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Black Pepper
Black pepper
Black pepper
(Piper nigrum) is a flowering vine in the family Piperaceae, cultivated for its fruit which is usually dried and used as a spice and seasoning, known as a peppercorn. When fresh and fully mature, it is approximately 5 millimetres (0.20 in) in diameter and dark red, and contains a single seed like all drupes. Peppercorns and the ground pepper derived from them may be described simply as pepper, or more precisely as black pepper (cooked and dried unripe fruit), green pepper (dried unripe fruit), and white pepper (ripe fruit seeds). Black pepper
Black pepper
is native to south India
India
and is extensively cultivated there and elsewhere in tropical regions
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Long Pepper
Long pepper
Long pepper
(Piper longum), sometimes called Indian long pepper (pipli), is a flowering vine in the family Piperaceae, cultivated for its fruit, which is usually dried and used as a spice and seasoning. Long pepper
Long pepper
has a taste similar to, but hotter than, that of its close relative Piper nigrum
Piper nigrum
- from which black, green and white pepper are obtained. The fruit of the pepper consists of many minuscule fruits — each about the size of a poppy seed — embedded in the surface of a flower spike that closely resembles a hazel tree catkin. Like Piper nigrum, the fruits contain the alkaloid piperine, which contributes to their pungency. Another species of long pepper, Piper retrofractum, is native to Java, Indonesia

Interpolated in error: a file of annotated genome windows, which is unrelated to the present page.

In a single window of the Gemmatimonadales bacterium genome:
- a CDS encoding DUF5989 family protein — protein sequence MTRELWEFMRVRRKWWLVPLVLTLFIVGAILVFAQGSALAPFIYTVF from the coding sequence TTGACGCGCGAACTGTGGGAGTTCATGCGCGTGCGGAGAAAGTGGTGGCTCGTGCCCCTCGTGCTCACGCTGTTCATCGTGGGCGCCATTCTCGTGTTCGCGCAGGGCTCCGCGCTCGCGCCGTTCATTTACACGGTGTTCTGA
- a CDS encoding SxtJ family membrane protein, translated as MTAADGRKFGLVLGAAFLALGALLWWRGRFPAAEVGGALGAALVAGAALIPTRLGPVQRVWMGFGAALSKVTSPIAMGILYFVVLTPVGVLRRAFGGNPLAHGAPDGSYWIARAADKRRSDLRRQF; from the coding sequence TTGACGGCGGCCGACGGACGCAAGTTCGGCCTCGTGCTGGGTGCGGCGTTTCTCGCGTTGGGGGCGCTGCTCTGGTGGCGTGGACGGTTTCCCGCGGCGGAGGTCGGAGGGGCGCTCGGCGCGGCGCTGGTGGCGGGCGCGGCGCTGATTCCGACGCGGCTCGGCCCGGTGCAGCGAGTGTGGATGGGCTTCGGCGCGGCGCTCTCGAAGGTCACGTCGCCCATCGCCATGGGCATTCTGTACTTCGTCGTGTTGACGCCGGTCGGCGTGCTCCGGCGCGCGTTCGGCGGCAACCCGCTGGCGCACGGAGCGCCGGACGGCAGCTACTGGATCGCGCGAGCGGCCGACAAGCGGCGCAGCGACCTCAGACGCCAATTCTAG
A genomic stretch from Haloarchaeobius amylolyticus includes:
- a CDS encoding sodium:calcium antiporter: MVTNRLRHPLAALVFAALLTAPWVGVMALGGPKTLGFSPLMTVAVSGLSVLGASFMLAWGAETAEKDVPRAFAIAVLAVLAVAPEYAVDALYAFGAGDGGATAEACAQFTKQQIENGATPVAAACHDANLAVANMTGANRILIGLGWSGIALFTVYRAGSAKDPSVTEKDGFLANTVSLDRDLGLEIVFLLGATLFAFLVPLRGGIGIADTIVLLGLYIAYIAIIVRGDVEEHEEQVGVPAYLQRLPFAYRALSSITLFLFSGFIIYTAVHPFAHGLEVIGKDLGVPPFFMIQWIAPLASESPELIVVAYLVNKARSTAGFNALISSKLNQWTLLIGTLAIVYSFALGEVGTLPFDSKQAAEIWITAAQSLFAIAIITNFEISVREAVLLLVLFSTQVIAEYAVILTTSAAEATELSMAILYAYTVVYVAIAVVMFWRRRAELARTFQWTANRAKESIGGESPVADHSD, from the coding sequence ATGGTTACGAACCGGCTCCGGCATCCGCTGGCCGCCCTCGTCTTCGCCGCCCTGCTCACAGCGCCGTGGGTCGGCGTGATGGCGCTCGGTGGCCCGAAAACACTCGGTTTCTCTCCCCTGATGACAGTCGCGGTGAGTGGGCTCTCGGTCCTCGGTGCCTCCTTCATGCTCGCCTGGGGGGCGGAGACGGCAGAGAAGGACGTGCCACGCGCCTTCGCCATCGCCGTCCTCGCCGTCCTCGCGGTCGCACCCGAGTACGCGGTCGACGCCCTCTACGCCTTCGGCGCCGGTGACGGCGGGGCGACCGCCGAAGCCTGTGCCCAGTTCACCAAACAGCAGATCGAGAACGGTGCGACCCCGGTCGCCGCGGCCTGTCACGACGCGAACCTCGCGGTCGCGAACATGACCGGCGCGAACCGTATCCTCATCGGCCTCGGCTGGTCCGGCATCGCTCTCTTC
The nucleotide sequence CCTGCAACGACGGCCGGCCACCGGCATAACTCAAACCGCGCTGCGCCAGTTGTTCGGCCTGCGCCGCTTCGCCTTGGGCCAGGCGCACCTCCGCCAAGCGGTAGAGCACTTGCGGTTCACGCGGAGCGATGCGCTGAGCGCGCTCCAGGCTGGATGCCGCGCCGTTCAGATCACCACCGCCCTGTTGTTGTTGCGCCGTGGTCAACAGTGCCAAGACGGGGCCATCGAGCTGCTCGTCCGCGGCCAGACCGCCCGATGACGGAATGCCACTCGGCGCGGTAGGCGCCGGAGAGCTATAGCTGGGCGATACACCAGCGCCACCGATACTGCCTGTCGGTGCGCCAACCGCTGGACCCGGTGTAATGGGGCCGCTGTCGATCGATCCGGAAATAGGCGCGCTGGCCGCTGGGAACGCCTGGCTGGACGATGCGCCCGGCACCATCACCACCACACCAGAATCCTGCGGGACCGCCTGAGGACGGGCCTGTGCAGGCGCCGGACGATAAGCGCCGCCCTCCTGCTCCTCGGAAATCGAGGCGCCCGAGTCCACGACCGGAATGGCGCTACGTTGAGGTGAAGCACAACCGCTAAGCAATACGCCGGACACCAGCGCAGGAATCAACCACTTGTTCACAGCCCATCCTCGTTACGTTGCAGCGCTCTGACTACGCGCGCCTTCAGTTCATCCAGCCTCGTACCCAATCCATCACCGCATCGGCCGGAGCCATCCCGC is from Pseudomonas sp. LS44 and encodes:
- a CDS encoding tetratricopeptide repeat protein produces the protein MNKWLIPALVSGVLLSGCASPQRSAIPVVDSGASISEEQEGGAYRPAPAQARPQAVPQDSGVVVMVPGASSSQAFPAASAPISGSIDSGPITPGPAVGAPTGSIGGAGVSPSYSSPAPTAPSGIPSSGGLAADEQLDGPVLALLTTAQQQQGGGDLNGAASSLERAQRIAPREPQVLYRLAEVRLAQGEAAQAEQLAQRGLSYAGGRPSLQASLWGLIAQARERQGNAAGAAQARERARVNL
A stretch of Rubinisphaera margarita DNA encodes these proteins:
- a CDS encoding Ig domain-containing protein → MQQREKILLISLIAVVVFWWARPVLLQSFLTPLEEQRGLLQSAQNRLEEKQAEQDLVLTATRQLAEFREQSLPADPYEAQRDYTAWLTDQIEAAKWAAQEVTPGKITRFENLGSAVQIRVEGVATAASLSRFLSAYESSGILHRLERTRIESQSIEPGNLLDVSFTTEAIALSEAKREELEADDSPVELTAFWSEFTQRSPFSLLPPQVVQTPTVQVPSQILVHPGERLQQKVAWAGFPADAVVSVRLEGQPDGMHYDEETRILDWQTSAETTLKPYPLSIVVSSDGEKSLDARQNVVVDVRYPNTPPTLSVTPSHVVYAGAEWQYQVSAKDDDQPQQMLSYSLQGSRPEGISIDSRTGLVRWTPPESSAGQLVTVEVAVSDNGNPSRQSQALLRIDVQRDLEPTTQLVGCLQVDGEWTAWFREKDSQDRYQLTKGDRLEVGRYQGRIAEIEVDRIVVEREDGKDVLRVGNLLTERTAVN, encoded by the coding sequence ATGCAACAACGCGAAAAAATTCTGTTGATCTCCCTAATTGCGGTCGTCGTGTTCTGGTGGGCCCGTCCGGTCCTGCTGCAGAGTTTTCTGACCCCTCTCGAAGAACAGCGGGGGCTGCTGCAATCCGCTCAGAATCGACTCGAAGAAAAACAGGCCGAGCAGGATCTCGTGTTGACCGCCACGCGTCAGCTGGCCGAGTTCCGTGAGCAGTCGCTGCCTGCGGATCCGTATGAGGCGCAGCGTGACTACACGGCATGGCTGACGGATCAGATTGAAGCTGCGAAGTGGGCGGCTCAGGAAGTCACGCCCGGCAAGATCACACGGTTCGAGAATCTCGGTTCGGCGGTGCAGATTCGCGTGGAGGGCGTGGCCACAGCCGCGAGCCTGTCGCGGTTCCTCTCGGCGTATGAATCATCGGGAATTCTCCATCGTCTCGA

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Traditional Medicine
Traditional medicine
Traditional medicine
(also known as indigenous or folk medicine) comprises medical aspects of traditional knowledge that developed over generations within various societies before the era of modern medicine
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Dichloromethane
Dichloromethane
Dichloromethane
(DCM, or methylene chloride) is an organic compound with the formula CH2Cl2. This colorless, volatile liquid with a moderately sweet aroma is widely used as a solvent. Although it is not miscible with water, it is miscible with many organic solvents.[10]Contents1 Occurrence 2 Production 3 Uses3.1 Specialized uses4 Toxicity4.1 Regulation5 Environmental effects5.1 Ozone6 See also 7 References 8 External linksOccurrence[edit] Natural sources of dichloromethane include oceanic sources, macroalgae, wetlands, and volcanoes.[11] However, the majority of dichloromethane in the environment is the result of industrial emissions.[11] Production[edit] DCM is produced by treating either chloromethane or methane with chlorine gas at 400–500 °C. At these temperatures, both methane and chloromethane undergo a series of reactions producing progressively more chlorinated products